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Invisible Man Paperback – March 14, 1995
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As the book gets started, the narrator is expelled from his Southern Negro college for inadvertently showing a white trustee the reality of black life in the south, including an incestuous farmer and a rural whorehouse. The college director chastises him: "Why, the dumbest black bastard in the cotton patch knows that the only way to please a white man is to tell him a lie! What kind of an education are you getting around here?" Mystified, the narrator moves north to New York City, where the truth, at least as he perceives it, is dealt another blow when he learns that his former headmaster's recommendation letters are, in fact, letters of condemnation.
What ensues is a search for what truth actually is, which proves to be supremely elusive. The narrator becomes a spokesman for a mixed-race band of social activists called "The Brotherhood" and believes he is fighting for equality. Once again, he realizes he's been duped into believing what he thought was the truth, when in fact it is only another variation. Of the Brothers, he eventually discerns: "They were blind, bat blind, moving only by the echoed sounds of their voices. And because they were blind they would destroy themselves.... Here I thought they accepted me because they felt that color made no difference, when in reality it made no difference because they didn't see either color or men."
Invisible Man is certainly a book about race in America, and sadly enough, few of the problems it chronicles have disappeared even now. But Ellison's first novel transcends such a narrow definition. It's also a book about the human race stumbling down the path to identity, challenged and successful to varying degrees. None of us can ever be sure of the truth beyond ourselves, and possibly not even there. The world is a tricky place, and no one knows this better than the invisible man, who leaves us with these chilling, provocative words: "And it is this which frightens me: Who knows but that, on the lower frequencies, I speak for you?" --Melanie Rehak
From Publishers Weekly
Copyright 1995 Reed Business Information, Inc.
Top Customer Reviews
Thirty years later I pulled this book from the shelf and reread it on a whim. A number of things struck me on this reading that never occurred to me from my earlier limited youthful perspective.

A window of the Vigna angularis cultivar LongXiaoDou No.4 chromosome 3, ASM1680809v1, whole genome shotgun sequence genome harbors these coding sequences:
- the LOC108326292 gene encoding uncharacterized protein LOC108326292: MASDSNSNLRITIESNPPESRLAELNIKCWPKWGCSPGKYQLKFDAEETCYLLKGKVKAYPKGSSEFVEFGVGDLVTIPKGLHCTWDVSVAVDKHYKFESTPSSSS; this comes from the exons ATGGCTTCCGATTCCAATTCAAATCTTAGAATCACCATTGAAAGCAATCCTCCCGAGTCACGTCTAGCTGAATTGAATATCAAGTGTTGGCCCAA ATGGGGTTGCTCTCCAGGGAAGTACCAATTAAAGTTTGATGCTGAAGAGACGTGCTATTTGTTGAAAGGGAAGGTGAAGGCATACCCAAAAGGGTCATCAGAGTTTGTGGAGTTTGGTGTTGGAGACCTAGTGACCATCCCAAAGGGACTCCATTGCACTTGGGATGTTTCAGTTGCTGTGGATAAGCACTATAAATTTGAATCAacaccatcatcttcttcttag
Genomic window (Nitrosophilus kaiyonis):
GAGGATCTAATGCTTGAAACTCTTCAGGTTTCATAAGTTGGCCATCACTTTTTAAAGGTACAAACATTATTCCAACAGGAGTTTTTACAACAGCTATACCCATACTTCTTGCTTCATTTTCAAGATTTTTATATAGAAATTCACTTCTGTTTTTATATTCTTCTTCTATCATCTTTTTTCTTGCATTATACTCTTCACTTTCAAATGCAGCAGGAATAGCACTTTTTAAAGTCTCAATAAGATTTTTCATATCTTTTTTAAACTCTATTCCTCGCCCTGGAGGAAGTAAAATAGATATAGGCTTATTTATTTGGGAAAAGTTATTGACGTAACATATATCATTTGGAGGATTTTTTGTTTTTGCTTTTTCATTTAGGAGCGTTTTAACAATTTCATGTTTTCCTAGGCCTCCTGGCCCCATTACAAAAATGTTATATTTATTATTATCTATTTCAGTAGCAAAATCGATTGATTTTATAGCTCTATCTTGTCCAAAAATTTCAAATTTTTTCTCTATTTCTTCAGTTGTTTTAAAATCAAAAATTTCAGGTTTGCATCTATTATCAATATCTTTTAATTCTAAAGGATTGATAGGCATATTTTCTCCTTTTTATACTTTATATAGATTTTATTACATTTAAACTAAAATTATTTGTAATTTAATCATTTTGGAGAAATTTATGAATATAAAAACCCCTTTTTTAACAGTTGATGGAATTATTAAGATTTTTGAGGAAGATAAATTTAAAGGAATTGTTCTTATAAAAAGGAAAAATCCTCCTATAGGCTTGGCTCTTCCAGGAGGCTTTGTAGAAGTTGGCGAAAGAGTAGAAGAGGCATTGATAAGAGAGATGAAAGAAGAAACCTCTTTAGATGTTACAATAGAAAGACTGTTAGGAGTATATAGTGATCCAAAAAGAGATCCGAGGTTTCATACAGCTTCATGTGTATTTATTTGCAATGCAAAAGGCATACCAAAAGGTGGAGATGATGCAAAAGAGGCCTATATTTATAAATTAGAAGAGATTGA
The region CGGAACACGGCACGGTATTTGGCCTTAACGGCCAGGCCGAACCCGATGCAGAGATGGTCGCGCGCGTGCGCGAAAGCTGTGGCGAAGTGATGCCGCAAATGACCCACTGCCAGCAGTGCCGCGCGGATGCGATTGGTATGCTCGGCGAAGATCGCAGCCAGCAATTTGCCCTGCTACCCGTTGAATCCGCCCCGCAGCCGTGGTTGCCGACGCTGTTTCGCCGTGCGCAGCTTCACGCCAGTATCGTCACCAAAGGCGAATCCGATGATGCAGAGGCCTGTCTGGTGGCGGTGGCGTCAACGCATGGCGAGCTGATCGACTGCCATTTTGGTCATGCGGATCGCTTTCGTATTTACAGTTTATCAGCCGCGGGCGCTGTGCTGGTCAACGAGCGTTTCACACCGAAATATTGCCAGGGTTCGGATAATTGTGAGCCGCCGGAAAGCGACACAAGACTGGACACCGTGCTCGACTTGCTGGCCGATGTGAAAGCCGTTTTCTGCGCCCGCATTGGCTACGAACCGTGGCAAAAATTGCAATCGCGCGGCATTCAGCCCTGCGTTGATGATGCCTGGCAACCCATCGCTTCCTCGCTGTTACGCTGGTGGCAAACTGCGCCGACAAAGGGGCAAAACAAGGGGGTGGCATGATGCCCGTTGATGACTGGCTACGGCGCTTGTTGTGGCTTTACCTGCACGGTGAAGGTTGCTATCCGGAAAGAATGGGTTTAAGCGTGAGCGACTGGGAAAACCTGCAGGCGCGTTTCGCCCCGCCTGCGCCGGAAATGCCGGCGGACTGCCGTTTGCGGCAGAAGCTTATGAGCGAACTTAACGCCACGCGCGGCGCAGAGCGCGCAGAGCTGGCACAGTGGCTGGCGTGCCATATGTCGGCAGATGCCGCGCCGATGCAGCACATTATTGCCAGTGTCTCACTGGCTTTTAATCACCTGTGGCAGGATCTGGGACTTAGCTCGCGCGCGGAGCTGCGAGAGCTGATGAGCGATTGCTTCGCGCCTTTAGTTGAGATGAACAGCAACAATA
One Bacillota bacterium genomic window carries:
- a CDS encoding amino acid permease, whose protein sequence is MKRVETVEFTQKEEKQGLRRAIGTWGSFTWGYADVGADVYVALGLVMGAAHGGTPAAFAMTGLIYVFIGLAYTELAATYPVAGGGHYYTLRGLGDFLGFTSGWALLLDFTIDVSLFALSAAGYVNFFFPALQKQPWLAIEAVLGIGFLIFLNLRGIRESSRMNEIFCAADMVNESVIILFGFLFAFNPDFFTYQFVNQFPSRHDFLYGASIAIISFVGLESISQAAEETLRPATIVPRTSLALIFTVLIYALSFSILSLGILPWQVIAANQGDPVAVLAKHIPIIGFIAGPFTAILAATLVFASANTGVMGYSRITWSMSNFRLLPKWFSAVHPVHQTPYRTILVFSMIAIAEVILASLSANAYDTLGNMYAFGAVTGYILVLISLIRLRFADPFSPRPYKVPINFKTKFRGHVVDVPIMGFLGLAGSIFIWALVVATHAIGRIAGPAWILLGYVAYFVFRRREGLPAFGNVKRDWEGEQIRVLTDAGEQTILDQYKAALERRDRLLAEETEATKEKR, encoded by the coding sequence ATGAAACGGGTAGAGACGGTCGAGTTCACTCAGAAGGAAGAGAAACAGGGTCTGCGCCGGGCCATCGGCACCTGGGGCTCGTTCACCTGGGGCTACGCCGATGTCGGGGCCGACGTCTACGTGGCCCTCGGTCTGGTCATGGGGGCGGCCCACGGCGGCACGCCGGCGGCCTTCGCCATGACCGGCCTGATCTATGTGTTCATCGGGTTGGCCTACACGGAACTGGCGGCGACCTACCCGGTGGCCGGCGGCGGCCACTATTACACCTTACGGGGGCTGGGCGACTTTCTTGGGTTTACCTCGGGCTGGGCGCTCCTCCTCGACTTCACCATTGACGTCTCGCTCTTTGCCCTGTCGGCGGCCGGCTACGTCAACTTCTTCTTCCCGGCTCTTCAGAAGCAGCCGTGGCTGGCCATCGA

First of all, Invisible Man is timeless and I find it hard to believe that it was written nearly fifty years ago. This book is about far more than racism, it is about loss of innocence and rape of the soul. It is about exploitation, manipulation, and the gross hypocrisy that exists in our society.
It is a work of great literary merit. Ellison displays verbal virtuosity of great breadth with beautiful and lyric eloquence. It is at times so dark and overbearingly heavy that a sensitive or less serious reader might cry out for relief. It is so relentless in plunging from one nightmarish episode to the next that one can reasonably say that it is often over the top, and yet any fair-minded reader can easily forgive the excesses of Ellison's vision for the importance of the message that it brings home.
Any reader, be he or she black, white, yellow or brown, who must make a way in this world--any reader who attempts to rise from the consciousness of the unprivelidged child or who is a seeker in life, should read Invisible Man as a cautionary tale as well as a great work of art. Please read this book if you have the courage and honesty to see the world through the eyes of the victim. This book has helped me to see those who had often in the past been invisible to me and I thank Ralph Ellison for making it possible.
While Ellison wears his influences on his sleeve (Dostoevsky, symbolist poets, existentialist writers, etc.[he even borrows his title from HG Wells]), his writing never suffers or sinks beneath the weight of literary associations. His was a unique voice and vision.
Like Dostoevsky's Underground Man, Ellison's narrator has essentially beat a retreat from the world. He holes up in a subterranean room, where he reflects on the the injustices society has dealt him. Dostoevsky's narrator purposely bumps into people on the Nevsky Prospect in order to certify that he is visible and just as important as the next man. Ellison's Invisible Man beats and almost kills a white man he confronts on an empty street, also in order to rationalize his own existence.
Both the underground man and the invisible man are filled with self loathing. Yet, in Ellison's work, the narrator does achieve a sort of spiritual progress and affirmative self-knowledge. He goes from being a pathetically exploited non-being that must acceed to the whims and wishes of the white opressor (the often anthologized battle royal scene at the beginning of the book), to a point near the conclusion of the book in which he can state he is free to pursue "infinite possibilities."
Irving Howe, in an overall favorable review of the novel, took Ellison to task on several fronts.Read more ›
Most Recent Customer Reviews
A very dark read that shows how nothing's changed in 50 years .Published 11 days ago by Diane R. Schmitt
a dramatic, developed, thoughtful, interesting story of a man in the time of racism.Published 19 days ago by Jeff5496
“…I was and yet I was invisible, that was the fundamental contradiction. I was and yet I was unseen. Read morePublished 1 month ago by fra7299